These lazy reformers will very likely have the support of California Governor Jerry Brown in their ambition to revert to an Elysian localism. They mean to turn the provision of social services into a kind of local market, abandoning the promise of equality embedded in universalism for a decentralised framework. While the devolution of power and responsibility sounds all right, it has, of course, the effect of empowering each community only according to its pre-existing circumstances. It is a recipe for stasis if not for the promotion of inequality, given our already socially and economically Balkanised state.
The elites at California Forward can barely get through a sentence without contradicting themselves. “We’re different from other efforts to reform our state”, they write, “because we believe in the importance of working together and understand that only robust public discussion and the creation of broad coalitions can move solutions forward”. That’s a platitude followed by hypocrisy. For whom, after all, is opposed to “working together”? And how, at the end of the day, can California Forward reconcile its supposed commitment to a “robust public discussion” with the sweeping discretionary powers it would grant to our state’s chief executive
For technocrats who’ve emerged from the caste of top-end managers, these people don’t have the faintest grasp of how to set goals. What is a “disciplined and performance-focussed fiscal system”? Performance as defined by whom? Discipline with what end in mind? How would they define a “structure that delivers results and accountability”? What results, decided by whom? Accountable to whom?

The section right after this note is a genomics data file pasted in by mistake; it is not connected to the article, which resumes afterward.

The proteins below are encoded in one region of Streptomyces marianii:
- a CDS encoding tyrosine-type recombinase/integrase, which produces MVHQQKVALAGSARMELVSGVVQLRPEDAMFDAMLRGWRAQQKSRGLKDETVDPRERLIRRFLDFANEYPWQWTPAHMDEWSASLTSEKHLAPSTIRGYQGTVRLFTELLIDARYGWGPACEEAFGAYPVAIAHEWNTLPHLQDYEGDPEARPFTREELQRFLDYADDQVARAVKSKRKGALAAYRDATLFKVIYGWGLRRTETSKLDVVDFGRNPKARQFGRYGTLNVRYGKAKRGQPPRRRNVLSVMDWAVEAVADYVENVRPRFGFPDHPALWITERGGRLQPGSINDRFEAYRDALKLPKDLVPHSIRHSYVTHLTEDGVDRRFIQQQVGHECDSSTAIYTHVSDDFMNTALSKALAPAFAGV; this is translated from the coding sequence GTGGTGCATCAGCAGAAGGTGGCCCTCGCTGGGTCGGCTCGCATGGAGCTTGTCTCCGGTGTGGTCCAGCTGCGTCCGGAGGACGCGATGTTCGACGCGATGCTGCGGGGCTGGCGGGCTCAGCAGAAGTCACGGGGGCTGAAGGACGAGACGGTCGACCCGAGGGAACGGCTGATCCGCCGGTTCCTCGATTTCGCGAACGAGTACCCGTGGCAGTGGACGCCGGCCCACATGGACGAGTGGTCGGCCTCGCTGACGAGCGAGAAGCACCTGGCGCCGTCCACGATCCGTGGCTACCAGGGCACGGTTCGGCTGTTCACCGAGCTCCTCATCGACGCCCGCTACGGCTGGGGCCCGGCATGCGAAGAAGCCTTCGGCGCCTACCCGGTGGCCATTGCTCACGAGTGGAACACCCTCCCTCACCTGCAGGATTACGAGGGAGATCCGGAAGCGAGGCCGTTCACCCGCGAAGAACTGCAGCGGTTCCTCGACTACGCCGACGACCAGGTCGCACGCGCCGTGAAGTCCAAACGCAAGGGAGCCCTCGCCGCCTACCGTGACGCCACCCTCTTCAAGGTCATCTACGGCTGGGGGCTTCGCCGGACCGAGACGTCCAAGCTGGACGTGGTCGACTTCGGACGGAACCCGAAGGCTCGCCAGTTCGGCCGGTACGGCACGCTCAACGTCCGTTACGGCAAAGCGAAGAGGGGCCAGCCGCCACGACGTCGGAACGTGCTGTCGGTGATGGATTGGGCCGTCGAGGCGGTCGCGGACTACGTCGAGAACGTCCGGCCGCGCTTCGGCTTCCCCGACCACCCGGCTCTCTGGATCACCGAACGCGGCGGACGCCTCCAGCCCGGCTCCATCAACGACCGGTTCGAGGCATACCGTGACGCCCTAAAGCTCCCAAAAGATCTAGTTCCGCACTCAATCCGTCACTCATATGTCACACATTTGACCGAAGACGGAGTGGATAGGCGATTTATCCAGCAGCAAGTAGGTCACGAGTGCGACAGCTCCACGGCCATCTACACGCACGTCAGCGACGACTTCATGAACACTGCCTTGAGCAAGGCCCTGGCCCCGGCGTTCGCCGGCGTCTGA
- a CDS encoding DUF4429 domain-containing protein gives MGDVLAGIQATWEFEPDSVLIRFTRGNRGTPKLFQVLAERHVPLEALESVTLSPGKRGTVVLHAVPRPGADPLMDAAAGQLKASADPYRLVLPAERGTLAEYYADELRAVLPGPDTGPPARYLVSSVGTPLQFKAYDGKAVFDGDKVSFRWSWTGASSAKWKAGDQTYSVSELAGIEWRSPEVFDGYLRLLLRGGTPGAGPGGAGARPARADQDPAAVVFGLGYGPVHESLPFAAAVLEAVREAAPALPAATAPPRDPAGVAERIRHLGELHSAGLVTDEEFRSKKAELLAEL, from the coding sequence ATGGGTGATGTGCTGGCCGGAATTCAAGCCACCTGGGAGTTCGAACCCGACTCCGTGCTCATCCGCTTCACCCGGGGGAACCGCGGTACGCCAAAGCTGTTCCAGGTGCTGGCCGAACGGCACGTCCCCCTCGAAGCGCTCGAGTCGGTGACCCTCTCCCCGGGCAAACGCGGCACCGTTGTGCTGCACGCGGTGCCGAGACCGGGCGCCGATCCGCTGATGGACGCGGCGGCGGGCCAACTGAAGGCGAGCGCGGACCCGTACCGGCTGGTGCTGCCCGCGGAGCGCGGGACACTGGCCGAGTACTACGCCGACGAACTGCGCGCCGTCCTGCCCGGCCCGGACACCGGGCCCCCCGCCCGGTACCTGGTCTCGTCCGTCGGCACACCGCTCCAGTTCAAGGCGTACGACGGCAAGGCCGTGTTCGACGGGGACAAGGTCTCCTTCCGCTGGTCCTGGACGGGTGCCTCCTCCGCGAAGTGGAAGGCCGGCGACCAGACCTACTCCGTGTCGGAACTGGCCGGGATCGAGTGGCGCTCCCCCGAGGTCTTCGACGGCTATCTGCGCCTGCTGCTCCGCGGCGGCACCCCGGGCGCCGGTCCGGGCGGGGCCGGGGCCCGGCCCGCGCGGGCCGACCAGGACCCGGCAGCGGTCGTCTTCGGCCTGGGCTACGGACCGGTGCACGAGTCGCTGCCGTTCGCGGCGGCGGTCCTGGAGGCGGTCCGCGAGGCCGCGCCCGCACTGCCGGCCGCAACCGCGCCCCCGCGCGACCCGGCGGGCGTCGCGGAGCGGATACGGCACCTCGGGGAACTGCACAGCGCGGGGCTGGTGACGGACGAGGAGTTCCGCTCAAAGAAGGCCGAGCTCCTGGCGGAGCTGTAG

We do, however, know a little bit about what supporters of California Forward and Prop 31 favour. They favour rigged elections, something they’ve already institutionalised through Prop 14. They favour a vapid “centrism” which talks itself in endless circles, steadfastly declining to grasp the nettle of ideological coherence—something necessary to the formulation of successful policy. They favour campaign disclosure, but no checks on the flow of money into politics. The one area where they have no specific proposals to speak of is in the realm of reinvigorating our democracy...perhaps because so many of their other efforts will have precisely the opposite effect.
Ultimately, California Forward and Prop 31 shy away from making any moral calls. They use every meaningless buzzword in the book, but have absolutely nothing to say about the kind of state they’re trying to build.
The thinking of California Forward is inconsistent, inadequate, inattentive, and unimaginative. Their solutions are undemocratic, off-base, unfocussed, and potentially destructive. California Forward is seeking to drain our politics of ideology—its life blood. Its supporters are mistakenly obsessed with our fiscal system, and consequently neglect our more serious democratic deficit, seeking to fill the chasm between theory and practise with a bucketful of clichés. They do not represent thoughtful reform, they are not up to the job of tackling California’s ills, and voters should reject Prop 31 to send a signal that we are ready for a truly substantive conversation about righting our listing ship of state.